The lure of easy pickings in online cybercrime has drawn many criminals to the Internet, where they look to compromise users, steal debit and credit card information along with other personal data. The use of social engineering to manipulate victims remains popular, but many Internet users provide information to criminals too easily.
The basic tips apply: don't provide personal information when you don't have to, such Social Security numbers; always monitor bank accounts; avoid clicking links in unsolicited emails, or other suspicious messages; and choosing a secure password are important.
"Con artists are going online to steal your hard-earned money," said Bob Gallo, AARP Illinois State Director, in a press statement. "Common sense should tell us that if it sounds too good to be true, chances are it is. But AARP's nationwide Fraud Watch Network can also help you beat con artists at their own game and get critical information to fight back and protect your money."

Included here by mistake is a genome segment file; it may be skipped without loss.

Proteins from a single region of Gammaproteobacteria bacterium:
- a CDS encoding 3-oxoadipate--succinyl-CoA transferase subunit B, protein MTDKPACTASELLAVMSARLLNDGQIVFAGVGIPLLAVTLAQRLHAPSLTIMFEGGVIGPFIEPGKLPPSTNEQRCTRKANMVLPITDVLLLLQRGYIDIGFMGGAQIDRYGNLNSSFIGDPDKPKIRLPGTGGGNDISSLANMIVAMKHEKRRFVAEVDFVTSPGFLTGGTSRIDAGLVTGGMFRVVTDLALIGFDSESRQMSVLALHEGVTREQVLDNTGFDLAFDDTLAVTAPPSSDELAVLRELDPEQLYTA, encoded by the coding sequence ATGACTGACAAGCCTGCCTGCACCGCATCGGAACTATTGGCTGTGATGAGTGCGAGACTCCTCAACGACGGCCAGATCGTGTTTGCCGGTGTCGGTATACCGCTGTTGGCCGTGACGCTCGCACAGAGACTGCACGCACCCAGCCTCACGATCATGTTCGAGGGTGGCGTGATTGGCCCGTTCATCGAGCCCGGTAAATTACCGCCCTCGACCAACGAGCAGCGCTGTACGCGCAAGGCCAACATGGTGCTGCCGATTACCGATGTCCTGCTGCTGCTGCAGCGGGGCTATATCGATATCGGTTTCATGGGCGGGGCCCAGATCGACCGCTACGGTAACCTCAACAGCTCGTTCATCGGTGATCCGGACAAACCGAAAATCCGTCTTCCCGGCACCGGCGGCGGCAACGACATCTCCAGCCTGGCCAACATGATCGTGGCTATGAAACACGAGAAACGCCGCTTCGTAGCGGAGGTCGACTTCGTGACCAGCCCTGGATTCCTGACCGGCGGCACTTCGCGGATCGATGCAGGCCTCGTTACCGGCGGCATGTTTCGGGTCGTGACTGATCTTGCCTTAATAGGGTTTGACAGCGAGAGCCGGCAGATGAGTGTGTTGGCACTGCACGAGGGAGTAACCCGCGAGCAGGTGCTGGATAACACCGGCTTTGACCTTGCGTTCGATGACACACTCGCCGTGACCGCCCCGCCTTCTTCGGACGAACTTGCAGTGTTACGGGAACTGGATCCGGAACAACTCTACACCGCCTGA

Although these tips seem rudimentary, security experts warn tech savvy audiences that they are susceptible to potential hijacking as well. Some tips: split email addresses so everything from social media, newsgroups and forums go to a different email address than the one used for online banking or investing; use a credit card when accepted, instead of debit cards, as charges often are reversed in a timely fashion.